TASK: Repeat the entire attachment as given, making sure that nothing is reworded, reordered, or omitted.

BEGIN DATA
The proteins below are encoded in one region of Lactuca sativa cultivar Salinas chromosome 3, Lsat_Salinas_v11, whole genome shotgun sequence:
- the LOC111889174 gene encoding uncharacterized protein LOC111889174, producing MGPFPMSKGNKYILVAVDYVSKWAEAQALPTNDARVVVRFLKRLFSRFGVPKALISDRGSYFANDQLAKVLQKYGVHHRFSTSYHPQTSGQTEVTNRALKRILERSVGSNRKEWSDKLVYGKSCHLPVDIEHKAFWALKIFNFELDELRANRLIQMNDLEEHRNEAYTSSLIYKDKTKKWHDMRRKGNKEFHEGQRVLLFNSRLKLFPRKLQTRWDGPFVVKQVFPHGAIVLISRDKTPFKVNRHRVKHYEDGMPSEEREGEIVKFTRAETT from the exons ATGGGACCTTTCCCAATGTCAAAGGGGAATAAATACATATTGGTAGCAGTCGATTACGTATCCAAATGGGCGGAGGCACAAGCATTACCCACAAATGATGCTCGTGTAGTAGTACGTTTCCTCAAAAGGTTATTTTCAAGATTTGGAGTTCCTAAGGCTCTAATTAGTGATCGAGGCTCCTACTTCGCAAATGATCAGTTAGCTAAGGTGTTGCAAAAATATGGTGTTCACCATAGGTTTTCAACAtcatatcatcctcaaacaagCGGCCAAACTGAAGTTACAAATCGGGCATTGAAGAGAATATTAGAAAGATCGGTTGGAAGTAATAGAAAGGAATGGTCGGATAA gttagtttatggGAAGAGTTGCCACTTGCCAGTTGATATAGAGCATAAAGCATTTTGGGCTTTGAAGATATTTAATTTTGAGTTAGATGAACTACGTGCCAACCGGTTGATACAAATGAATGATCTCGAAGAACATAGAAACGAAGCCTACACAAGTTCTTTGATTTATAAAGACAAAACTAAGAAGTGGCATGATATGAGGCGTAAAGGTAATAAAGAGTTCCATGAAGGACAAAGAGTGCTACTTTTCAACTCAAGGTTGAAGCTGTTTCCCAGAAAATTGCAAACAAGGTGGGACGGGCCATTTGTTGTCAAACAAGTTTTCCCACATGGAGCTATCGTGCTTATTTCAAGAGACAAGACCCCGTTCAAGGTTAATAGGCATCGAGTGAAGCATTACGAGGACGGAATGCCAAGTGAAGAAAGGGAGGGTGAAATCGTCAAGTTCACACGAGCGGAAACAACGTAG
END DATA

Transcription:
The proteins below are encoded in one region of Lactuca sativa cultivar Salinas chromosome 3, Lsat_Salinas_v11, whole genome shotgun sequence:
- the LOC111889174 gene encoding uncharacterized protein LOC111889174, producing MGPFPMSKGNKYILVAVDYVSKWAEAQALPTNDARVVVRFLKRLFSRFGVPKALISDRGSYFANDQLAKVLQKYGVHHRFSTSYHPQTSGQTEVTNRALKRILERSVGSNRKEWSDKLVYGKSCHLPVDIEHKAFWALKIFNFELDELRANRLIQMNDLEEHRNEAYTSSLIYKDKTKKWHDMRRKGNKEFHEGQRVLLFNSRLKLFPRKLQTRWDGPFVVKQVFPHGAIVLISRDKTPFKVNRHRVKHYEDGMPSEEREGEIVKFTRAETT from the exons ATGGGACCTTTCCCAATGTCAAAGGGGAATAAATACATATTGGTAGCAGTCGATTACGTATCCAAATGGGCGGAGGCACAAGCATTACCCACAAATGATGCTCGTGTAGTAGTACGTTTCCTCAAAAGGTTATTTTCAAGATTTGGAGTTCCTAAGGCTCTAATTAGTGATCGAGGCTCCTACTTCGCAAATGATCAGTTAGCTAAGGTGTTGCAAAAATATGGTGTTCACCATAGGTTTTCAACAtcatatcatcctcaaacaagCGGCCAAACTGAAGTTACAAATCGGGCATTGAAGAGAATATTAGAAAGATCGGTTGGAAGTAATAGAAAGGAATGGTCGGATAA gttagtttatggGAAGAGTTGCCACTTGCCAGTTGATATAGAGCATAAAGCATTTTGGGCTTTGAAGATATTTAATTTTGAGTTAGATGAACTACGTGCCAACCGGTTGATACAAATGAATGATCTCGAAGAACATAGAAACGAAGCCTACACAAGTTCTTTGATTTATAAAGACAAAACTAAGAAGTGGCATGATATGAGGCGTAAAGGTAATAAAGAGTTCCATGAAGGACAAAGAGTGCTACTTTTCAACTCAAGGTTGAAGCTGTTTCCCAGAAAATTGCAAACAAGGTGGGACGGGCCATTTGTTGTCAAACAAGTTTTCCCACATGGAGCTATCGTGCTTATTTCAAGAGACAAGACCCCGTTCAAGGTTAATAGGCATCGAGTGAAGCATTACGAGGACGGAATGCCAAGTGAAGAAAGGGAGGGTGAAATCGTCAAGTTCACACGAGCGGAAACAACGTAG